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3 Tips for Avoiding Charity Scams

by Harriet Cohen on Sunday October 2, 2016

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Unfortunately, when tragedy strikes, so do opportunistic miscreants seeking to take advantage of others' goodwill. Here are a few tips to avoid falling victim to charity scams.

As a US-CERT alert points out, national disasters and tragedies often create a field day for scammers. Sadly, the recent disaster in Nepal resulting from a 7.9 scale earthquake is not exempt, with both USA Today and the Better Business Bureau Wise Giving Alliance warning of a new crop of charity scams following the tragedy. In these schemes, cyber criminals and fraudsters will send phishing emails, create phony web sites, and make calls seeking donations… for themselves. They may also send emails purporting to raise aid money while actually containing malware attachments or directing readers to malicious web sites. Here are some generally recommended measures for ensuring your donations go to the right cause.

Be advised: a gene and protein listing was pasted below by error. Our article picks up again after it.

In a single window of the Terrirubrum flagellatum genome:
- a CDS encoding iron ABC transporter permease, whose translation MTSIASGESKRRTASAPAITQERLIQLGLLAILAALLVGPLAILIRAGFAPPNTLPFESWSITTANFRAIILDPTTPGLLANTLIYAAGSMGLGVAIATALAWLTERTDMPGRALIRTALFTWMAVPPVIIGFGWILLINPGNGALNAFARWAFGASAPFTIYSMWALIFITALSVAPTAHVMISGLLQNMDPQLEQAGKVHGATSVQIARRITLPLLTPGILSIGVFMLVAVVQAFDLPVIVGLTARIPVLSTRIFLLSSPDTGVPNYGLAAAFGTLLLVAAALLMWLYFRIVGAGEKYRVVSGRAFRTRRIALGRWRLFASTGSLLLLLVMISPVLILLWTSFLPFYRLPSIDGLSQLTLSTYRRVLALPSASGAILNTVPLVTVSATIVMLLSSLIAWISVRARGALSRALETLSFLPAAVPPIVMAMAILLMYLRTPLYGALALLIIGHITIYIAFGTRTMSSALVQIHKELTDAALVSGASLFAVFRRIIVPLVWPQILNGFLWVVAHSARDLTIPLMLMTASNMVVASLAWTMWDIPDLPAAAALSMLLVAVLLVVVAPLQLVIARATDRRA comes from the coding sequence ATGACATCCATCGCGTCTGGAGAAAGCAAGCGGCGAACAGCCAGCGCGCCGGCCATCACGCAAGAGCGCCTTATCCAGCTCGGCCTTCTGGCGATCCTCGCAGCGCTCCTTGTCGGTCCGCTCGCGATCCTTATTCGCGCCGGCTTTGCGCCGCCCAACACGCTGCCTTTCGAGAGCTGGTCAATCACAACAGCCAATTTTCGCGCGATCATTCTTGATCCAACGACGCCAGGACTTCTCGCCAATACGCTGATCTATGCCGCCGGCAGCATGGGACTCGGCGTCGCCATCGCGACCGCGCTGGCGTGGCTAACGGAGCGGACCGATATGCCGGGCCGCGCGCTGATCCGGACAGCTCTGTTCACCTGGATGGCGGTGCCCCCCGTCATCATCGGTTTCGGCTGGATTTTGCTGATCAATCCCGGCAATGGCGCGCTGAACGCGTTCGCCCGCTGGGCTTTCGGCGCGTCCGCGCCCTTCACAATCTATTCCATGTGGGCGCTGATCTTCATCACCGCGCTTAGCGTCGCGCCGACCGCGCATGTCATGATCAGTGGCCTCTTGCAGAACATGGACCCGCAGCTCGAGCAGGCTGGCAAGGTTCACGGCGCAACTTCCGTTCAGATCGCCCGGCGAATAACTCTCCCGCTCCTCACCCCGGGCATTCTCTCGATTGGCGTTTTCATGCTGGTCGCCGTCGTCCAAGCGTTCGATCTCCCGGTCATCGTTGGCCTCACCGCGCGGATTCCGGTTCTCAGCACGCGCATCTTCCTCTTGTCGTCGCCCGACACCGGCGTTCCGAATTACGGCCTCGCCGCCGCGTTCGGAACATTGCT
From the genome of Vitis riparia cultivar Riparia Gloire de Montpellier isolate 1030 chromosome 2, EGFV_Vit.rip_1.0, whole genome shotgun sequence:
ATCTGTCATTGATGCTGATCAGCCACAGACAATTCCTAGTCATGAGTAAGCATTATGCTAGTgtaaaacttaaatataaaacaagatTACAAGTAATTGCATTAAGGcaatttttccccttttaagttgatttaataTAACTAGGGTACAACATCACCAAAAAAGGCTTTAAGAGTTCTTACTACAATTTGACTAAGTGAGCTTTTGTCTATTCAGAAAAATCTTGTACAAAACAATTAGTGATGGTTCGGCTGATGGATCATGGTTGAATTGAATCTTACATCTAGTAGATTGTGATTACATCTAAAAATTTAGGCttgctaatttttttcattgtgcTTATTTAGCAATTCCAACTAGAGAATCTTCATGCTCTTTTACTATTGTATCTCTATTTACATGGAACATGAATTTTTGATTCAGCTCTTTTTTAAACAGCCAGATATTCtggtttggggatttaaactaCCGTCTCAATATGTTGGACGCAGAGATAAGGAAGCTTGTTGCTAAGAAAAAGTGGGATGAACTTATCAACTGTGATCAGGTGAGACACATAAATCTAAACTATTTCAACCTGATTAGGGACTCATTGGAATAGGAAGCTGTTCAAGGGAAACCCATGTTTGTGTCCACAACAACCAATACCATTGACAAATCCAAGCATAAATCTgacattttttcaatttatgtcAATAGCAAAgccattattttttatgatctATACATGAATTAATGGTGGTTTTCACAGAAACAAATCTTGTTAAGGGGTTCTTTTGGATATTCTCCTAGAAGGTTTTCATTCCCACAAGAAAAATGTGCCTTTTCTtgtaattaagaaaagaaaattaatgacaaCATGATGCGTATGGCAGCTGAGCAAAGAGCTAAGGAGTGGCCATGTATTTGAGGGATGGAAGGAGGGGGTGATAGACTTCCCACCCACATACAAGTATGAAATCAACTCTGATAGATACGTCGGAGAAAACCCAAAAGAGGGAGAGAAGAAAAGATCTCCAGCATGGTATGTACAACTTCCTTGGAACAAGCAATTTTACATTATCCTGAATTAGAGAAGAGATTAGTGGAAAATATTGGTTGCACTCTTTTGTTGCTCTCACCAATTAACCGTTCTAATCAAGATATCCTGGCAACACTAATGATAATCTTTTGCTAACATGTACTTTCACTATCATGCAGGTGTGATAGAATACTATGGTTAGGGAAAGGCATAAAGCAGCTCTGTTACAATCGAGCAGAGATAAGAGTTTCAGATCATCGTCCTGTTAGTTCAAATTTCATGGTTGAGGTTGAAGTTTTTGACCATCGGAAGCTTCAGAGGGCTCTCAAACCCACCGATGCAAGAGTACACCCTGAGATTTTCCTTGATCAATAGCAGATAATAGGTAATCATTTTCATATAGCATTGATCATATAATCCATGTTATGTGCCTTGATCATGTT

1. Practice good security hygiene.

Don’t click on links or open attachments in unsolicited email messages. This also applies to telephone calls. If you receive a telephone call asking for a donation, get the exact name of the organization and search online for the name plus "complaint" or "scam" before donating. Don't give over the phone - make sure the organization is legitimate and then make your donation through the charity's official site. Check the URL carefully to make sure you're on the site you intend to be and not a close imitation.

2. Check out the soliciting organization.

Sites such as Charity Navigator, Charity Watch, and Guide Star provide up-to-date information on a non-profit’s reputation and use of funds. Not only will these sites help alert you to scammers, they will help you direct your funds to the organizations best positioned to use those funds for the intended purpose.

3. Ensure your donations go to the intended recipient.

Even better than doing a web search for the target organization, use contact information supplied by the Better Business Bureau’s site. If you do a Google or other search, you may still find a scammer’s carefully disguised ad or web site - despite your best intentions.

The Federal Trade Commission also provides advice on avoiding charity scams.

Editor's note: for those looking to support recovery efforts in Nepal, please read a Digital Guardian employee's personal story and consider giving your support.

Tags:  Cyber Security

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